The most concentrated forms of dietary protein are animal-based foods like fish, meat, and dairy products. Some of the most popular sources for athletes include lean steak, skinless chicken or turkey breast, tuna, eggs, and cottage cheese or yogurt.

On average, beef steak contains about 23 grams per 3-ounce serving, while the same amount of pork provides 26, and chicken provides about 24. Meat normally contains all nine of the essential amino acids our bodies need to get from food.

Fruits, vegetables, grains, nuts, and seeds contain significant amounts, but individually usually lack one or more of the nine essential amino acids. Experienced vegans and vegetarians make a practice of combining these incomplete protein sources to form what are known as “complete proteins.”'s article "Simple Guide to Choosing Complementary Proteins" can show you the most common ways to build complete proteins from plant-based sources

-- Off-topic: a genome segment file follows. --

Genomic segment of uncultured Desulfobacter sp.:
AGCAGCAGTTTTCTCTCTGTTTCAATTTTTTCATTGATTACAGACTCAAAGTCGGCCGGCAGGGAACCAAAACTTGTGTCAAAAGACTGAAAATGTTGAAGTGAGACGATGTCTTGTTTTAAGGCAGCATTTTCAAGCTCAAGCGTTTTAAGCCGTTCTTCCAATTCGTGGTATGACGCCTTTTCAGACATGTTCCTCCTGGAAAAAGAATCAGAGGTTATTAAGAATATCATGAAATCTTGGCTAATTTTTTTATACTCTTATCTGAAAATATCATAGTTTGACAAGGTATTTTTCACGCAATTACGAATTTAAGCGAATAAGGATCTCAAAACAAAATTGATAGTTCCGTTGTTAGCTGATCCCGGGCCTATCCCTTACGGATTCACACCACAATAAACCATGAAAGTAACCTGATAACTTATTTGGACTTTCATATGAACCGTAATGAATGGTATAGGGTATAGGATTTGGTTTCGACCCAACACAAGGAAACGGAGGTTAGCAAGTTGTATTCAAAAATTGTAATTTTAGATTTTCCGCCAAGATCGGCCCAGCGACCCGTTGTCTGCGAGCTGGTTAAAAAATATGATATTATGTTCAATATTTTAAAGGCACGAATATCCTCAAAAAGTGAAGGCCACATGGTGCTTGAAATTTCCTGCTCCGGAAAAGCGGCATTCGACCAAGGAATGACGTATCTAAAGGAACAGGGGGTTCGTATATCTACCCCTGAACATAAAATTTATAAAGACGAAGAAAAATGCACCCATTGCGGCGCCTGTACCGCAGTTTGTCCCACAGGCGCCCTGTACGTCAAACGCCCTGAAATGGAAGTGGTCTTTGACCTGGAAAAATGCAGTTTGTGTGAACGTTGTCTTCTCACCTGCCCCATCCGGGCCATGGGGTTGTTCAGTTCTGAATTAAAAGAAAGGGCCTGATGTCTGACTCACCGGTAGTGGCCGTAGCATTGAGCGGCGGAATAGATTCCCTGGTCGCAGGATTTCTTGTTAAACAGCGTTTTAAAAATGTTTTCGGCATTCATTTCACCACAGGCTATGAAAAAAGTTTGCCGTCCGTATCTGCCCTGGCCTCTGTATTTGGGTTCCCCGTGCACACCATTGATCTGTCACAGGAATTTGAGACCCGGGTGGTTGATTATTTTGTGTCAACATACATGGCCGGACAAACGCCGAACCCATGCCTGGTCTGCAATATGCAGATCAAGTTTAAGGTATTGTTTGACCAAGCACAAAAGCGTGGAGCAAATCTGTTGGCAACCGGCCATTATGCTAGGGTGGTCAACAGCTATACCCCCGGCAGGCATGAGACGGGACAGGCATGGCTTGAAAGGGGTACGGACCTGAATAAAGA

However, as long as you eat a diet with a wide range of vegetable sources, you probably don't need to worry about creating complementary proteins at every meal. High-quality vegetarian sources include quinoa, buckwheat, hempseed, chia seed, soy, Ezekiel bread, mycoprotein (Quorn), rice and beans, seitan, spirulina, many grains or nuts, hummus and pita and, last but far from least, the good old peanut butter sandwich. Even green vegetables like broccoli and asparagus offer a decent amount.

Many vegetarians and vegans also use plant-based powders to help ensure they're getting adequate amounts of essential aminos, and protein in general.